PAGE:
Learning to Love Well

We’re studying the chapter entitled “Grow into an Emotionally Mature Adult” this week and I am amazed at how God has answered my prayer to show me where I’m at on my journey to emotional health. I love the examples given in this chapter that give a true picture of what it looks like if we are emotionally immature in contrast with what real maturity looks like:

Emotional Infants

    Look for others to take care of them
    Have great difficulty entering into the world of others
    Are driven by need for instant gratification
    Use others as objects to meet their needs

Emotional Children

    Are content and happy as long as they receive what they want
    Unravel quickly from stress, disappointments, trials
    Interpret disagreements as personal offenses
    Are easily hurt
    Complain, withdraw, manipulate, take revenge, become sarcastic when they don’t get their way
    Have great difficulty calmly discussing their needs and wants in a mature, loving way

Emotional Adolescents

    Tend to often be defensive
    Are threatened and alarmed by criticism
    Keep score of what they give so they can ask for something later in return
    Deal with conflict poorly, often blaming, appeasing, going to a third party, pouting, or ignoring the issue entirely
    Become preoccupied with themselves
    Have great difficulty truly listening to another person’s pain, disappointments, or needs
    Are critical and judgmental

Emotional Adults

    Are able to ask for what they need, want, or prefer…clearly, directly, honestly
    Recognize, manage, and take responsibility for their own thoughts and feelings
    Can, when under stress, state their own beliefs and values without becoming adversarial
    Respect others without having to change them
    Give people room to make mistakes and not be perfect
    Appreciate people for who they are…the good, bad, and ugly…not for what they give back
    Accurately assess their own limits, strengths, and weaknesses and are able to freely discuss them with others
    Are deeply in tune with their own emotional world and able to enter into the feelings, needs, and concerns of others without losing themselves
    Have the capacity to resolve conflict maturely and negotiate solutions that considers the perspectives of others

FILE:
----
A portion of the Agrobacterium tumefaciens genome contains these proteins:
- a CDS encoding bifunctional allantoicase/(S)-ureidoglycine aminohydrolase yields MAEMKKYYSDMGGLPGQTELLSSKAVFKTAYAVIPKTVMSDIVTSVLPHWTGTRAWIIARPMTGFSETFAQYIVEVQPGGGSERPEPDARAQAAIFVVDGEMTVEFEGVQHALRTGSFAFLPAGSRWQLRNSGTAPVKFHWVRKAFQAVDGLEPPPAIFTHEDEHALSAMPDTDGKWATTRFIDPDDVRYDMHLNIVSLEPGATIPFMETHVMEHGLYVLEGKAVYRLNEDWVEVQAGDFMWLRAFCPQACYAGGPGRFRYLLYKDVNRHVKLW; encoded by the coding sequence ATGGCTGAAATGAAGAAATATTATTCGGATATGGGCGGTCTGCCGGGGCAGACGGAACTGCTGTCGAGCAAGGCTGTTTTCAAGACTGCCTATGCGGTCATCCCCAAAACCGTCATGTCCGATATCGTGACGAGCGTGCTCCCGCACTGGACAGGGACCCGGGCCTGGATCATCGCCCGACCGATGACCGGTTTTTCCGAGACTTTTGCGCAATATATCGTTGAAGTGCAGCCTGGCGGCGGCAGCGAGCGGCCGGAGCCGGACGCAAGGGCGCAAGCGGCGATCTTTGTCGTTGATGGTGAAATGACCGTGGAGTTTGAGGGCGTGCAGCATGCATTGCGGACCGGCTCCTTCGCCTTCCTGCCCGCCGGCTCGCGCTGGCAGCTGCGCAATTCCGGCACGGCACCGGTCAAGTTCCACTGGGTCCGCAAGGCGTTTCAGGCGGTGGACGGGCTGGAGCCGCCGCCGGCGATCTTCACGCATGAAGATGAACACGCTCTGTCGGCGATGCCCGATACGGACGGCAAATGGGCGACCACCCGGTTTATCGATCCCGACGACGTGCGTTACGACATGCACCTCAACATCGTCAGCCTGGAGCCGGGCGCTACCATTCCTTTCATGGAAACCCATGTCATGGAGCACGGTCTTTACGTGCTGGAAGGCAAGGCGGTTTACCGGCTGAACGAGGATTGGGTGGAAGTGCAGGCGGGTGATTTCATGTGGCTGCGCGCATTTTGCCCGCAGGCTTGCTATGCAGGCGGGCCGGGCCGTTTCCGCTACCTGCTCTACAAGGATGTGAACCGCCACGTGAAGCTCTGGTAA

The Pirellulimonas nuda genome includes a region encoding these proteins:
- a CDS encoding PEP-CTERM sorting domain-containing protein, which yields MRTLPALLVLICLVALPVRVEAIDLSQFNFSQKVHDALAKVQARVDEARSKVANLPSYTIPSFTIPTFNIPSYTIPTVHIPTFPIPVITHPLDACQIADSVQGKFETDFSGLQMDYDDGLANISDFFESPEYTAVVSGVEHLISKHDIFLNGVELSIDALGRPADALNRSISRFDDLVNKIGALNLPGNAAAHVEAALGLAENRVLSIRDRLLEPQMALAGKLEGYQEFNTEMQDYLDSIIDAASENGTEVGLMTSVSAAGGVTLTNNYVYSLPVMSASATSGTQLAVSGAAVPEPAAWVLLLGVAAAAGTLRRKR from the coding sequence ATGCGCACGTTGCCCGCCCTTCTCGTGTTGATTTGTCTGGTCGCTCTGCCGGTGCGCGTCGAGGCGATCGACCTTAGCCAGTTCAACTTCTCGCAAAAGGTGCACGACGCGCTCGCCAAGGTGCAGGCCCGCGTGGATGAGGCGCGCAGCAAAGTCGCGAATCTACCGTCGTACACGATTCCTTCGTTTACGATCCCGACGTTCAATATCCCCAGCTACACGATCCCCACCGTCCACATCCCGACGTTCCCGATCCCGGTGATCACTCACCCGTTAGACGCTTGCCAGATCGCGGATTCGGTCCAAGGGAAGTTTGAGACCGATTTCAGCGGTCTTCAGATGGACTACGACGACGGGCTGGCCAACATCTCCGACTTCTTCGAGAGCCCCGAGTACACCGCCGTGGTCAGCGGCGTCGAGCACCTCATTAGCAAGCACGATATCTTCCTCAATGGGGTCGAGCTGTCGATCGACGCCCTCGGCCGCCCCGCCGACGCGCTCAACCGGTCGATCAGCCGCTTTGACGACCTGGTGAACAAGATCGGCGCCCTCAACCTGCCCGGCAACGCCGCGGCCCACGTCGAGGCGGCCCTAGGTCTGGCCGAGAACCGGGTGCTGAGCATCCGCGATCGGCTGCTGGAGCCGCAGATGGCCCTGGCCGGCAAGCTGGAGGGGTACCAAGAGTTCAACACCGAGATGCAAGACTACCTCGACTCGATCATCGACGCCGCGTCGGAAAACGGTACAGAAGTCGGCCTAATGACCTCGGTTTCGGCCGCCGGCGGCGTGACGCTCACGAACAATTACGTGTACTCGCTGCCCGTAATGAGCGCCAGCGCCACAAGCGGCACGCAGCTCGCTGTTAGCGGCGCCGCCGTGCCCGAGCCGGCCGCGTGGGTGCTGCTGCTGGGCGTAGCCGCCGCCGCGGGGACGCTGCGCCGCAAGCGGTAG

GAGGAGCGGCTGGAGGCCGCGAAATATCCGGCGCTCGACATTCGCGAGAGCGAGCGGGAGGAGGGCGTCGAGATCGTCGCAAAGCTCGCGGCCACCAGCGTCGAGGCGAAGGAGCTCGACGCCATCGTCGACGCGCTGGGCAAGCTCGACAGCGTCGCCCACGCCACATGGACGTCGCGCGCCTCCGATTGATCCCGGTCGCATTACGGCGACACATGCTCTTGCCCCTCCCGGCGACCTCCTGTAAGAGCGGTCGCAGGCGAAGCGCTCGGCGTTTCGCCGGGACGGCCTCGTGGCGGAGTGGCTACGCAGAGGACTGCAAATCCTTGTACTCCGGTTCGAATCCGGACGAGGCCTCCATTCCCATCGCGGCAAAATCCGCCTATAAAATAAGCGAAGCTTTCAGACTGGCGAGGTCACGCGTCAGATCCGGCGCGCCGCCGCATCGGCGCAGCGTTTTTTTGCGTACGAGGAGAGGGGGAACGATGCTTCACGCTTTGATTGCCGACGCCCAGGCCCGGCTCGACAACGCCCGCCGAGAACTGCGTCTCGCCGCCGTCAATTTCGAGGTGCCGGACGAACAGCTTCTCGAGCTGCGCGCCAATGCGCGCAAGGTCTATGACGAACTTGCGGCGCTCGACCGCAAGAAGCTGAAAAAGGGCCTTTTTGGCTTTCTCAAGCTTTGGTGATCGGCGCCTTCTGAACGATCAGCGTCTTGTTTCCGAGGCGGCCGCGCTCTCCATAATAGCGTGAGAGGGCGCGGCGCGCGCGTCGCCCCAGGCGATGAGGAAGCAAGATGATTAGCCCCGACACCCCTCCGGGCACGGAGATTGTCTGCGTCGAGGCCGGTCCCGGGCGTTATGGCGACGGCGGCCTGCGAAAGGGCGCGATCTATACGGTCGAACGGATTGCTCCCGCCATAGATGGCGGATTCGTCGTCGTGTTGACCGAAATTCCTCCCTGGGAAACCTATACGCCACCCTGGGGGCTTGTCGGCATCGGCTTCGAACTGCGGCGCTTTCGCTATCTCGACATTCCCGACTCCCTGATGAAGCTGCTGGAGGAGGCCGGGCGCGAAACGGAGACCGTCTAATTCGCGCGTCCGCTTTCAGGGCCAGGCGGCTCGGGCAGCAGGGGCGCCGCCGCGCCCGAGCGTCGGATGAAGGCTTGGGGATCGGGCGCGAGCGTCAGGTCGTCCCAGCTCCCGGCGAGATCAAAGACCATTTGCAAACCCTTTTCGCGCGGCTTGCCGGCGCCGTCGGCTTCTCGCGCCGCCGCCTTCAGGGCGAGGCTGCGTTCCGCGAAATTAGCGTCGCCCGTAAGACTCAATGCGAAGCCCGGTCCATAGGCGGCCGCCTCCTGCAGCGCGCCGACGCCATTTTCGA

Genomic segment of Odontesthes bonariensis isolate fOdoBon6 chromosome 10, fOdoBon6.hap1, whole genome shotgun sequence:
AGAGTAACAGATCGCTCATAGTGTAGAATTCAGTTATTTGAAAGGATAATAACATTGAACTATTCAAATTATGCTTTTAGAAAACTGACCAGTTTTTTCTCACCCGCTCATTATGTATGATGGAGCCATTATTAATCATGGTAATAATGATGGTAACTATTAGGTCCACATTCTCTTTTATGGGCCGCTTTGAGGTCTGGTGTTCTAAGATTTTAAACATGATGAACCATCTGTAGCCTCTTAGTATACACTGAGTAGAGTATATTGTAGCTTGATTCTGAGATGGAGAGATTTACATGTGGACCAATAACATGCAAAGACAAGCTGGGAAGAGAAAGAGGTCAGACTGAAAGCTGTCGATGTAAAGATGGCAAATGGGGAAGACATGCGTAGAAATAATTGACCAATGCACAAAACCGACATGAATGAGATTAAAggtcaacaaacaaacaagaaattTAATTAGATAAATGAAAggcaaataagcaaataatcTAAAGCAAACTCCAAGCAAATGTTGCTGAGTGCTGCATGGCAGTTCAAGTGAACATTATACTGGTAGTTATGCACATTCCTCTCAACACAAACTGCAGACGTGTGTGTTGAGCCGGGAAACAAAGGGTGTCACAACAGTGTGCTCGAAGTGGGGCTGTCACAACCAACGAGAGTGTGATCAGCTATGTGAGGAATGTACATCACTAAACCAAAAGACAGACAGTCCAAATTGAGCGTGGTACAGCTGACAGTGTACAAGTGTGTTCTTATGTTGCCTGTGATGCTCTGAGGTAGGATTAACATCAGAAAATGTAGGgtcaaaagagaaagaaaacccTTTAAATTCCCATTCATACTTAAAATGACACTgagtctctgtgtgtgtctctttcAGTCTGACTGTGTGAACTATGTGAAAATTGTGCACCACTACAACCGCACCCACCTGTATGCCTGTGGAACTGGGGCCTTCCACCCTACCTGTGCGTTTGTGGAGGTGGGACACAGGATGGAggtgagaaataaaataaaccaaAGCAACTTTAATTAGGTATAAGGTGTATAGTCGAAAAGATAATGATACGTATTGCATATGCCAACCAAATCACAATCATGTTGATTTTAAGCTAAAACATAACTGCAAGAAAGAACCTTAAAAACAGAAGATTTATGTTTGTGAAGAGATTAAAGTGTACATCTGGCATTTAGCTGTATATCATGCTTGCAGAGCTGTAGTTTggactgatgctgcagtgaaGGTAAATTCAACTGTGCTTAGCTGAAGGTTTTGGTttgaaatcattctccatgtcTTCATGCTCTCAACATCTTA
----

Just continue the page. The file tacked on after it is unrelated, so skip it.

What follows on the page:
Emotionally Healthy Spirituality – pgs 178 & 179

When Pastor Ross first preached on this topic last week, I felt like it would be hard for me to judge where I am at since I am not married, or working in an office with co-workers, or living with a room mate, etc., etc. I asked the Lord to put me in some situations where it might be obvious where I am at emotionally…and boy, did He ever answer my prayer!

Many times over the last week I have found myself in conversations with others getting critical and judgmental about the topic of conversation. And as you may have picked up on a few of my posts, I have definitely been preoccupied with myself and my future….that surely doesn’t help me truly listen to others pain and disappointments because I am too wrapped up in my own! I thought back to my tendency to avoid conflict with others and not wanting to rock the boat. Then the Lord reminded me how so many times when I was married I would blame and pout when I didn’t get my way.

Well alrighty then…I guess it’s pretty obvious that I’m an emotional teenager! But praise God He is helping me to learn what it is going to look like to be emotionally healthy, and praise God that I have so many others who desire the same emotionally healthy spirituality walking along side me, and a whole church committed to it!

I look forward to learning how to love well. That’s a long way from where I’ve been for the last twelve years, and I praise God for that.

9 thoughts on “Learning to Love Well

  1. Thanks for sharing this! Yes, wisdom is not just a matter of intellectual knowledge but also emotional understanding and moral propriety. Splendid!

  2. Praise the Lord, you are doing well!

  3. Sounds like you are involved in a great Bible study. It is easy to focus on yourself as I learned through my cancer journey and during times of crisis. This is our natural default. However, I was once told that self-absorption is one of the fastest ways to lose contentment. Why? Because when we think of ourselves, we lose sight of God. I have self-prescribed a dose of praying and seeking out others’ needs especially when I become pre-occupied with my own life’s circumstances. It works every time! Somehow through the process God meets my needs as well as me helping to meet someone else’s.

    Oh, and as far as going back and forth in your healing process – keep sight of what is at the end of the road. I produced a ministry CD entitled “The Comfort of His Holiness – Reassurance in Times of Crisis” that musically depicts the baby steps we go through to ultimately come into full recognition of the comfort only God can bring. I used it as a gauge for myself as I slowly moved back and forth through the steps knowing that at the end there would be glorious praise and thanksgiving. The last song? Give Thanks. I will send you a CD free if you like.

  4. This is so great. Athena, you’re ministering to so many of us while trying to fix yourself. That tells me you’re not very far from where you think you need to be in loving people. Maybe there’s a thin layer you have to peel, but not much more. I see a person who wants to help others even though you’re one of the most beaten down refugees. Thank you much for this great post. Although, I do see a lot of toddlers and infants in my life I need to put up for adoption!

    • Hey Cindy, thanks. I am hopeful that my process speaks to others. At least something good will come out of the tragedy.Learning to grow up at this stage of the game (I’m 59 for Pete’s sake!) is a trip, but well worth the effort. Love you lots!

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